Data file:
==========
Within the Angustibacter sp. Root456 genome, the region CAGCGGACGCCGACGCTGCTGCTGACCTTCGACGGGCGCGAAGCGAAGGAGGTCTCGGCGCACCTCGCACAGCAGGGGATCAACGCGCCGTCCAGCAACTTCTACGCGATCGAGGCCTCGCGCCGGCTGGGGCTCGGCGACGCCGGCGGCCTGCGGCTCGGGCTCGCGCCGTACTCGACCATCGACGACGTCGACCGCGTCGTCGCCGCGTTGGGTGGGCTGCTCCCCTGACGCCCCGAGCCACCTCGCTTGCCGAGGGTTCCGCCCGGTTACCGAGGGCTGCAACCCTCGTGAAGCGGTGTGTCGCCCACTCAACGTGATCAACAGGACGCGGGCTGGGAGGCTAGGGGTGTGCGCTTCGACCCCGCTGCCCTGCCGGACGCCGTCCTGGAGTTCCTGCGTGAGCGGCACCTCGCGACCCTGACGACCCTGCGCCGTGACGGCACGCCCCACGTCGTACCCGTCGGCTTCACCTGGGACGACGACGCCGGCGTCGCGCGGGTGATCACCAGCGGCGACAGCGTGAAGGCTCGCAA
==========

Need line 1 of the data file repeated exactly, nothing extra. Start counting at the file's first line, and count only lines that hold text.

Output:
Within the Angustibacter sp. Root456 genome, the region CAGCGGACGCCGACGCTGCTGCTGACCTTCGACGGGCGCGAAGCGAAGGAGGTCTCGGCGCACCTCGCACAGCAGGGGATCAACGCGCCGTCCAGCAACTTCTACGCGATCGAGGCCTCGCGCCGGCTGGGGCTCGGCGACGCCGGCGGCCTGCGGCTCGGGCTCGCGCCGTACTCGACCATCGACGACGTCGACCGCGTCGTCGCCGCGTTGGGTGGGCTGCTCCCCTGACGCCCCGAGCCACCTCGCTTGCCGAGGGTTCCGCCCGGTTACCGAGGGCTGCAACCCTCGTGAAGCGGTGTGTCGCCCACTCAACGTGATCAACAGGACGCGGGCTGGGAGGCTAGGGGTGTGCGCTTCGACCCCGCTGCCCTGCCGGACGCCGTCCTGGAGTTCCTGCGTGAGCGGCACCTCGCGACCCTGACGACCCTGCGCCGTGACGGCACGCCCCACGTCGTACCCGTCGGCTTCACCTGGGACGACGACGCCGGCGTCGCGCGGGTGATCACCAGCGGCGACAGCGTGAAGGCTCGCAA